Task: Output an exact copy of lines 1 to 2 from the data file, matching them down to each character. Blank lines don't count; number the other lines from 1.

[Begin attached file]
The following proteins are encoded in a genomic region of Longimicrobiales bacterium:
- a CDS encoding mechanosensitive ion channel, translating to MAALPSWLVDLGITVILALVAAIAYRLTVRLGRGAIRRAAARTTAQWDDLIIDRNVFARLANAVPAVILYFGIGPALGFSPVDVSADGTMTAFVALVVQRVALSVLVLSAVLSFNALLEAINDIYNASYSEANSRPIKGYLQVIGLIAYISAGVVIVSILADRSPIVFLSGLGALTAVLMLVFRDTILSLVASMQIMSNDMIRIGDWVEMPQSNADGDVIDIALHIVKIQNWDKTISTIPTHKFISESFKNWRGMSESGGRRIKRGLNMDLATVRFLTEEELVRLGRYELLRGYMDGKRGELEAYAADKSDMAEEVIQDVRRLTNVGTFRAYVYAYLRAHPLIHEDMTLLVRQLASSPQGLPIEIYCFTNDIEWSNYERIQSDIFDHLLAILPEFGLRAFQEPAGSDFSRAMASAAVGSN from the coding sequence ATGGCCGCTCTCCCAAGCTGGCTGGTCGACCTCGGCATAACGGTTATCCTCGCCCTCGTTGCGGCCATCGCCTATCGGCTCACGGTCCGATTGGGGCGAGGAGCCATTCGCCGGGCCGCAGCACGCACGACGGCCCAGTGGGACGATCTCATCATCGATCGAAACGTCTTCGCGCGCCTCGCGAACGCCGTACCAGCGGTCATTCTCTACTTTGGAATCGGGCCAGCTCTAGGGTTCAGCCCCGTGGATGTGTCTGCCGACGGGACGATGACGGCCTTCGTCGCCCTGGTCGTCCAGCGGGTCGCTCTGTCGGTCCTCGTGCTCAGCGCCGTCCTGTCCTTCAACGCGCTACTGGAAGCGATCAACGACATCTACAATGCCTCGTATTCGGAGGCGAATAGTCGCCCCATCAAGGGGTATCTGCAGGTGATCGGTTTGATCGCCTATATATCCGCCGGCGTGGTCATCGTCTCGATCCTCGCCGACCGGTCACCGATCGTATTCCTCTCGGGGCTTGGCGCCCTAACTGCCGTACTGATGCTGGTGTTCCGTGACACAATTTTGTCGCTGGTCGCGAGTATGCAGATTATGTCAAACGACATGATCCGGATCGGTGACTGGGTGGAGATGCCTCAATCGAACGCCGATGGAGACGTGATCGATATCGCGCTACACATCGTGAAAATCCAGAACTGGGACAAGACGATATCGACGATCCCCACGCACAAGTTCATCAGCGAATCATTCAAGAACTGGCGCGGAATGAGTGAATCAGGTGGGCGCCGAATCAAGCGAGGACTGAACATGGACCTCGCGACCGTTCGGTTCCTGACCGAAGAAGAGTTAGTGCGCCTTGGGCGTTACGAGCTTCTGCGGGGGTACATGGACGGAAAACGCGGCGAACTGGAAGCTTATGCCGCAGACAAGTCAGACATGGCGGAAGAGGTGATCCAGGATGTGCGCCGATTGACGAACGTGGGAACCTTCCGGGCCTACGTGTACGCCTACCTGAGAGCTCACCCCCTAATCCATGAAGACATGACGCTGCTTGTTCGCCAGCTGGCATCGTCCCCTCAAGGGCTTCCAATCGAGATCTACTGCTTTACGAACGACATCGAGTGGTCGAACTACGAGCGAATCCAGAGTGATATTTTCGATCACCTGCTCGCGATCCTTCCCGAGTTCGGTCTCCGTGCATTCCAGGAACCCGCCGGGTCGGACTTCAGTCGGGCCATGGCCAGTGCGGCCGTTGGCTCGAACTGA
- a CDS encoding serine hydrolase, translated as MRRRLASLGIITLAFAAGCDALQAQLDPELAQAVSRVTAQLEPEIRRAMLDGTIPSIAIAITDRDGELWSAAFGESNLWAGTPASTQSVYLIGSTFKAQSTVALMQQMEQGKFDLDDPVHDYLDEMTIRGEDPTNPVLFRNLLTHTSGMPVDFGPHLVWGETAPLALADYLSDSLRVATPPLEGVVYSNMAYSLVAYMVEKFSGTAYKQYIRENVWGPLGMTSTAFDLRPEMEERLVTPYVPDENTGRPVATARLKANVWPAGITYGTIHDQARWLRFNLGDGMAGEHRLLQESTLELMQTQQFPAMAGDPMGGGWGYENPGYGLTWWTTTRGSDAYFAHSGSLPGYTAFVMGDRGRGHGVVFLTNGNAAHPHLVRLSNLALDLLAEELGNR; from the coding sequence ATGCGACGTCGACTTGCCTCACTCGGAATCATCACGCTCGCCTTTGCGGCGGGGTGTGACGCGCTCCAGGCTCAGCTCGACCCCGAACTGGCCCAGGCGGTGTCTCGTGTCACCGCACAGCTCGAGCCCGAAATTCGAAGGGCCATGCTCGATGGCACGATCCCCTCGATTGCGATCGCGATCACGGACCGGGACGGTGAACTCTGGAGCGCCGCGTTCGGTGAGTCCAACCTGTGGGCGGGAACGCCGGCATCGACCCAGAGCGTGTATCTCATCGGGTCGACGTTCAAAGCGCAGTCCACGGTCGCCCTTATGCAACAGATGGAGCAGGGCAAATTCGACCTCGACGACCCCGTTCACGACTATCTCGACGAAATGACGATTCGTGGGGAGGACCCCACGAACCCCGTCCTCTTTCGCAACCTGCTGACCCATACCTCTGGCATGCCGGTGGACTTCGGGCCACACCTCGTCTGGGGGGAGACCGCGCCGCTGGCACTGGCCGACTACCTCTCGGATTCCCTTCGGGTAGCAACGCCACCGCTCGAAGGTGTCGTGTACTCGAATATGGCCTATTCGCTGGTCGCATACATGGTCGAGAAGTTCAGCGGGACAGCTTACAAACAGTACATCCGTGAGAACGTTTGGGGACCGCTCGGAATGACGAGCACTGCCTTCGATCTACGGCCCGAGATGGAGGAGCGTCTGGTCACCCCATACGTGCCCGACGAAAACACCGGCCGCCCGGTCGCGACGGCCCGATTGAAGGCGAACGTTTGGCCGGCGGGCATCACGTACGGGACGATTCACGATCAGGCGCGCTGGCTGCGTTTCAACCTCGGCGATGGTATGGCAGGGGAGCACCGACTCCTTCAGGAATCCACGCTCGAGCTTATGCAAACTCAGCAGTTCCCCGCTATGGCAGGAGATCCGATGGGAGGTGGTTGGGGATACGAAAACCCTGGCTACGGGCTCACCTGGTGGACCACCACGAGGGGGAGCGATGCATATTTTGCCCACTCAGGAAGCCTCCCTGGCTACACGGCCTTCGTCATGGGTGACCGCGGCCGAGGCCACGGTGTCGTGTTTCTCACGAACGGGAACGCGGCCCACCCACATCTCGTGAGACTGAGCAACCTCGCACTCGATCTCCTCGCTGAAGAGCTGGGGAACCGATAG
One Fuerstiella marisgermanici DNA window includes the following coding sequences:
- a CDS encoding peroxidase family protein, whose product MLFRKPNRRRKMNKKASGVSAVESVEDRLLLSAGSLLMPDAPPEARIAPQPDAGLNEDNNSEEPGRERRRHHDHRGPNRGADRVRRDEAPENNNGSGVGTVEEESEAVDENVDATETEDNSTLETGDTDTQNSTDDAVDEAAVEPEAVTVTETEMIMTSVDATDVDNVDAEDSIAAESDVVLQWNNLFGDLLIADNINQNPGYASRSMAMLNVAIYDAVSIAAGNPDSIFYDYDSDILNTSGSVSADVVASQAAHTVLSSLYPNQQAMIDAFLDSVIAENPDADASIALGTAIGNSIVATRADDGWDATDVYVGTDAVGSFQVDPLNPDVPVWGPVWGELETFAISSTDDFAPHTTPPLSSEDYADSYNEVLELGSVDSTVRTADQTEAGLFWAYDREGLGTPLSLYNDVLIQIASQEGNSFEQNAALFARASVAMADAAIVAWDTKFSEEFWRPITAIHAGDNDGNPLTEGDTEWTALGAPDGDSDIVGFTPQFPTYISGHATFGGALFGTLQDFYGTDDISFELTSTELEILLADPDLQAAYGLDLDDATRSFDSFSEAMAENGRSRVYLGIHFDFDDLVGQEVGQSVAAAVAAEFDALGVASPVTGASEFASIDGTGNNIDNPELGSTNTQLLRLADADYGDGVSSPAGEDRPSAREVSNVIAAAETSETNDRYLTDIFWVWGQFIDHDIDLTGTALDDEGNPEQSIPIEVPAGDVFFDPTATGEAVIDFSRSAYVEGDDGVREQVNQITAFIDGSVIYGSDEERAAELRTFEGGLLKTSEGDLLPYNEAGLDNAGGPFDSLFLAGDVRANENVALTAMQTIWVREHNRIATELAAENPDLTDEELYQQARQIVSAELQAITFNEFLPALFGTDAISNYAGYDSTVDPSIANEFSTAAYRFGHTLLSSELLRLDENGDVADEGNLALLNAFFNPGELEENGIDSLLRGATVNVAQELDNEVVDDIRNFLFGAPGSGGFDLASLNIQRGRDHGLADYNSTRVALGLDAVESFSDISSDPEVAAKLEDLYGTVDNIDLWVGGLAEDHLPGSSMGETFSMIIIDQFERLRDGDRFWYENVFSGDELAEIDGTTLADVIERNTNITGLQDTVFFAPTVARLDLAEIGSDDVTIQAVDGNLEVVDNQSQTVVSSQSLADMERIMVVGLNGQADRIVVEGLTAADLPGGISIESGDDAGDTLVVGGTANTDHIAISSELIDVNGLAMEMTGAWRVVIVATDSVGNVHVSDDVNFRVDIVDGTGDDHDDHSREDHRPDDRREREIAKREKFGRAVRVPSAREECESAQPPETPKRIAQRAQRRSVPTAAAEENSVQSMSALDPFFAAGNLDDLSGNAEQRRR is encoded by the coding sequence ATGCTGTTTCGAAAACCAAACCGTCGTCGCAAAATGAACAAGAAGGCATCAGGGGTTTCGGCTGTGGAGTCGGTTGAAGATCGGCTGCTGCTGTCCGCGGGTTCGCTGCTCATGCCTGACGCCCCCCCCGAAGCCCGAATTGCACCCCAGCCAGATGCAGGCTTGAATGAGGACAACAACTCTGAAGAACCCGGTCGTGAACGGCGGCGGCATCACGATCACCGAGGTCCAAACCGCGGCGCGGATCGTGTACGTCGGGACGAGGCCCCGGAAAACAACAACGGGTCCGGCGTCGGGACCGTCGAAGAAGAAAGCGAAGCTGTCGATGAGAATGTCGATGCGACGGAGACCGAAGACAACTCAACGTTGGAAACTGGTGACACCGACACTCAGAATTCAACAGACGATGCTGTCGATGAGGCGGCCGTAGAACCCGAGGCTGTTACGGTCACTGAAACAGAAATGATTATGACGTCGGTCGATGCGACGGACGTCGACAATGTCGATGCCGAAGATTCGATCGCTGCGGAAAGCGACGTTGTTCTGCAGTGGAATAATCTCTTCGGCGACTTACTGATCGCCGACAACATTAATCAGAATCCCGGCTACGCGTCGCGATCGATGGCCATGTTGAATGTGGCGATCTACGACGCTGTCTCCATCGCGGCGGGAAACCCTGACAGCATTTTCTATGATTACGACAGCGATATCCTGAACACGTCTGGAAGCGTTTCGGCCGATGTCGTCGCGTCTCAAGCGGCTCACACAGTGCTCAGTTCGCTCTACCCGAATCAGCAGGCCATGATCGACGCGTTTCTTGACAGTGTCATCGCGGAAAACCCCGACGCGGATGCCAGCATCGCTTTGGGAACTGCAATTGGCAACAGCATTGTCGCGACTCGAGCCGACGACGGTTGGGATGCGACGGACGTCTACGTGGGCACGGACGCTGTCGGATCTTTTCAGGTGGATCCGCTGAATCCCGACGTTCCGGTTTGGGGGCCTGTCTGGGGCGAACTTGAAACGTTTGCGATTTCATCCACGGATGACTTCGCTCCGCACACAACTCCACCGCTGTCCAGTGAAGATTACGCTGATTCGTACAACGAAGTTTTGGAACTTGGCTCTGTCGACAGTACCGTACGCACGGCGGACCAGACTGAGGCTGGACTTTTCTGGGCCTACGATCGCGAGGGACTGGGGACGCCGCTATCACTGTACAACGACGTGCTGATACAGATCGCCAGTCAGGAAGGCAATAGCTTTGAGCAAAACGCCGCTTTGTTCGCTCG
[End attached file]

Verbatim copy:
The following proteins are encoded in a genomic region of Longimicrobiales bacterium:
- a CDS encoding mechanosensitive ion channel, translating to MAALPSWLVDLGITVILALVAAIAYRLTVRLGRGAIRRAAARTTAQWDDLIIDRNVFARLANAVPAVILYFGIGPALGFSPVDVSADGTMTAFVALVVQRVALSVLVLSAVLSFNALLEAINDIYNASYSEANSRPIKGYLQVIGLIAYISAGVVIVSILADRSPIVFLSGLGALTAVLMLVFRDTILSLVASMQIMSNDMIRIGDWVEMPQSNADGDVIDIALHIVKIQNWDKTISTIPTHKFISESFKNWRGMSESGGRRIKRGLNMDLATVRFLTEEELVRLGRYELLRGYMDGKRGELEAYAADKSDMAEEVIQDVRRLTNVGTFRAYVYAYLRAHPLIHEDMTLLVRQLASSPQGLPIEIYCFTNDIEWSNYERIQSDIFDHLLAILPEFGLRAFQEPAGSDFSRAMASAAVGSN from the coding sequence ATGGCCGCTCTCCCAAGCTGGCTGGTCGACCTCGGCATAACGGTTATCCTCGCCCTCGTTGCGGCCATCGCCTATCGGCTCACGGTCCGATTGGGGCGAGGAGCCATTCGCCGGGCCGCAGCACGCACGACGGCCCAGTGGGACGATCTCATCATCGATCGAAACGTCTTCGCGCGCCTCGCGAACGCCGTACCAGCGGTCATTCTCTACTTTGGAATCGGGCCAGCTCTAGGGTTCAGCCCCGTGGATGTGTCTGCCGACGGGACGATGACGGCCTTCGTCGCCCTGGTCGTCCAGCGGGTCGCTCTGTCGGTCCTCGTGCTCAGCGCCGTCCTGTCCTTCAACGCGCTACTGGAAGCGATCAACGACATCTACAATGCCTCGTATTCGGAGGCGAATAGTCGCCCCATCAAGGGGTATCTGCAGGTGATCGGTTTGATCGCCTATATATCCGCCGGCGTGGTCATCGTCTCGATCCTCGCCGACCGGTCACCGATCGTATTCCTCTCGGGGCTTGGCGCCCTAACTGCCGTACTGATGCTGGTGTTCCGTGACACAATTTTGTCGCTGGTCGCGAGTATGCAGATTATGTCAAACGACATGATCCGGATCGGTGACTGGGTGGAGATGCCTCAATCGAACGCCGATGGAGACGTGATCGATATCGCGCTACACATCGTGAAAATCCAGAACTGGGACAAGACGATATCGACGATCCCCACGCACAAGTTCATCAGCGAATCATTCAAGAACTGGCGCGGAATGAGTGAATCAGGTGGGCGCCGAATCAAGCGAGGACTGAACATGGACCTCGCGACCGTTCGGTTCCTGACCGAAGAAGAGTTAGTGCGCCTTGGGCGTTACGAGCTTCTGCGGGGGTACATGGACGGAAAACGCGGCGAACTGGAAGCTTATGCCGCAGACAAGTCAGACATGGCGGAAGAGGTGATCCAGGATGTGCGCCGATTGACGAACGTGGGAACCTTCCGGGCCTACGTGTACGCCTACCTGAGAGCTCACCCCCTAATCCATGAAGACATGACGCTGCTTGTTCGCCAGCTGGCATCGTCCCCTCAAGGGCTTCCAATCGAGATCTACTGCTTTACGAACGACATCGAGTGGTCGAACTACGAGCGAATCCAGAGTGATATTTTCGATCACCTGCTCGCGATCCTTCCCGAGTTCGGTCTCCGTGCATTCCAGGAACCCGCCGGGTCGGACTTCAGTCGGGCCATGGCCAGTGCGGCCGTTGGCTCGAACTGA